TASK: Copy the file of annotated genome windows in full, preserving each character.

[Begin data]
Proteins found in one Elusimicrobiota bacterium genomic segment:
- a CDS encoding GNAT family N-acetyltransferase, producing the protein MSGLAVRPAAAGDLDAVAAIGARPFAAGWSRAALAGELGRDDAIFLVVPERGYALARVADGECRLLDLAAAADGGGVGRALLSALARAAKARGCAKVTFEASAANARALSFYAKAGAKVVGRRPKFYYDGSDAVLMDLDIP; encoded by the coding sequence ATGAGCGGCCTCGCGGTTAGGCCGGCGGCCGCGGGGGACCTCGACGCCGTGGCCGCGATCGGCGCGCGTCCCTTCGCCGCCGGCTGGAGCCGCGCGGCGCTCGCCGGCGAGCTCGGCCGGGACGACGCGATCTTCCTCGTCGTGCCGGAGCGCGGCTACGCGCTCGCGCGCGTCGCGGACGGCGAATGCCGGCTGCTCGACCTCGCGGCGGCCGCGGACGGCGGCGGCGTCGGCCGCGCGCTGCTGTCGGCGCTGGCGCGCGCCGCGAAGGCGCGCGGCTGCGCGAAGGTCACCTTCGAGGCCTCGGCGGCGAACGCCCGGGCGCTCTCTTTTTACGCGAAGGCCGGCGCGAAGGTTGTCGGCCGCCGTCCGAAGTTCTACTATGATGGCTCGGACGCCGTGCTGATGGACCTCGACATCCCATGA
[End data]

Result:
Proteins found in one Elusimicrobiota bacterium genomic segment:
- a CDS encoding GNAT family N-acetyltransferase, producing the protein MSGLAVRPAAAGDLDAVAAIGARPFAAGWSRAALAGELGRDDAIFLVVPERGYALARVADGECRLLDLAAAADGGGVGRALLSALARAAKARGCAKVTFEASAANARALSFYAKAGAKVVGRRPKFYYDGSDAVLMDLDIP; encoded by the coding sequence ATGAGCGGCCTCGCGGTTAGGCCGGCGGCCGCGGGGGACCTCGACGCCGTGGCCGCGATCGGCGCGCGTCCCTTCGCCGCCGGCTGGAGCCGCGCGGCGCTCGCCGGCGAGCTCGGCCGGGACGACGCGATCTTCCTCGTCGTGCCGGAGCGCGGCTACGCGCTCGCGCGCGTCGCGGACGGCGAATGCCGGCTGCTCGACCTCGCGGCGGCCGCGGACGGCGGCGGCGTCGGCCGCGCGCTGCTGTCGGCGCTGGCGCGCGCCGCGAAGGCGCGCGGCTGCGCGAAGGTCACCTTCGAGGCCTCGGCGGCGAACGCCCGGGCGCTCTCTTTTTACGCGAAGGCCGGCGCGAAGGTTGTCGGCCGCCGTCCGAAGTTCTACTATGATGGCTCGGACGCCGTGCTGATGGACCTCGACATCCCATGA